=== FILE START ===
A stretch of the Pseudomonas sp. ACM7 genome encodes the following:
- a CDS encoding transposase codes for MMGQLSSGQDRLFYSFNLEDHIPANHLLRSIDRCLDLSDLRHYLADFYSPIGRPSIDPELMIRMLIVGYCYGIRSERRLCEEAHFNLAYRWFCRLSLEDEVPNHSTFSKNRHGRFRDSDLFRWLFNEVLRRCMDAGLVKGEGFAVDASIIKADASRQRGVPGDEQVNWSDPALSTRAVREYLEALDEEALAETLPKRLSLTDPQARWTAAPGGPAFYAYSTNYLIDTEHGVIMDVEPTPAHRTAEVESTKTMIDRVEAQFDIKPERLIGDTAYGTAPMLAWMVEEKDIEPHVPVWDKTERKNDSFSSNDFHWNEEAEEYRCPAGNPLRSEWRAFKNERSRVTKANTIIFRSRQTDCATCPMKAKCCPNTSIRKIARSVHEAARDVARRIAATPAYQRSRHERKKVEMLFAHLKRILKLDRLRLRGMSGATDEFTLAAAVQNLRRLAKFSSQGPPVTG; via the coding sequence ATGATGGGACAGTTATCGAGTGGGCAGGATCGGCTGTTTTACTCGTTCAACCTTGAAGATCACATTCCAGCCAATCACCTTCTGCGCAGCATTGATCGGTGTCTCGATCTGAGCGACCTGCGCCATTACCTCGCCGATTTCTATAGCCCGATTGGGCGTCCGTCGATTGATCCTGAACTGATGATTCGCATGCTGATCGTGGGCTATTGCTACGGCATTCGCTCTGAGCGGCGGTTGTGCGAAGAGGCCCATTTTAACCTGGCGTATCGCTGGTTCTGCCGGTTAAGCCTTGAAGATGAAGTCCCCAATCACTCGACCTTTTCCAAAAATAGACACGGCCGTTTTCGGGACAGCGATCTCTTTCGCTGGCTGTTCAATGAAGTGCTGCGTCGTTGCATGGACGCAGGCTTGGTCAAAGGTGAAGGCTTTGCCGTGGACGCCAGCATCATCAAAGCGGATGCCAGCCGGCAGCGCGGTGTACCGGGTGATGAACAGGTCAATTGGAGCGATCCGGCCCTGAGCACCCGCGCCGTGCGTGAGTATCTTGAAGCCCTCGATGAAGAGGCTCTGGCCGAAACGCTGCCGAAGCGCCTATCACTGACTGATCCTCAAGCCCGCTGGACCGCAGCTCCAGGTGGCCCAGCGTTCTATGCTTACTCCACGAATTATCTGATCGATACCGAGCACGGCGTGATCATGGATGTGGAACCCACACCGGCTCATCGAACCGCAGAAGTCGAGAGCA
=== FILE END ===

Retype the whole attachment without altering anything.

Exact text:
A stretch of the Pseudomonas sp. ACM7 genome encodes the following:
- a CDS encoding transposase codes for MMGQLSSGQDRLFYSFNLEDHIPANHLLRSIDRCLDLSDLRHYLADFYSPIGRPSIDPELMIRMLIVGYCYGIRSERRLCEEAHFNLAYRWFCRLSLEDEVPNHSTFSKNRHGRFRDSDLFRWLFNEVLRRCMDAGLVKGEGFAVDASIIKADASRQRGVPGDEQVNWSDPALSTRAVREYLEALDEEALAETLPKRLSLTDPQARWTAAPGGPAFYAYSTNYLIDTEHGVIMDVEPTPAHRTAEVESTKTMIDRVEAQFDIKPERLIGDTAYGTAPMLAWMVEEKDIEPHVPVWDKTERKNDSFSSNDFHWNEEAEEYRCPAGNPLRSEWRAFKNERSRVTKANTIIFRSRQTDCATCPMKAKCCPNTSIRKIARSVHEAARDVARRIAATPAYQRSRHERKKVEMLFAHLKRILKLDRLRLRGMSGATDEFTLAAAVQNLRRLAKFSSQGPPVTG; via the coding sequence ATGATGGGACAGTTATCGAGTGGGCAGGATCGGCTGTTTTACTCGTTCAACCTTGAAGATCACATTCCAGCCAATCACCTTCTGCGCAGCATTGATCGGTGTCTCGATCTGAGCGACCTGCGCCATTACCTCGCCGATTTCTATAGCCCGATTGGGCGTCCGTCGATTGATCCTGAACTGATGATTCGCATGCTGATCGTGGGCTATTGCTACGGCATTCGCTCTGAGCGGCGGTTGTGCGAAGAGGCCCATTTTAACCTGGCGTATCGCTGGTTCTGCCGGTTAAGCCTTGAAGATGAAGTCCCCAATCACTCGACCTTTTCCAAAAATAGACACGGCCGTTTTCGGGACAGCGATCTCTTTCGCTGGCTGTTCAATGAAGTGCTGCGTCGTTGCATGGACGCAGGCTTGGTCAAAGGTGAAGGCTTTGCCGTGGACGCCAGCATCATCAAAGCGGATGCCAGCCGGCAGCGCGGTGTACCGGGTGATGAACAGGTCAATTGGAGCGATCCGGCCCTGAGCACCCGCGCCGTGCGTGAGTATCTTGAAGCCCTCGATGAAGAGGCTCTGGCCGAAACGCTGCCGAAGCGCCTATCACTGACTGATCCTCAAGCCCGCTGGACCGCAGCTCCAGGTGGCCCAGCGTTCTATGCTTACTCCACGAATTATCTGATCGATACCGAGCACGGCGTGATCATGGATGTGGAACCCACACCGGCTCATCGAACCGCAGAAGTCGAGAGCA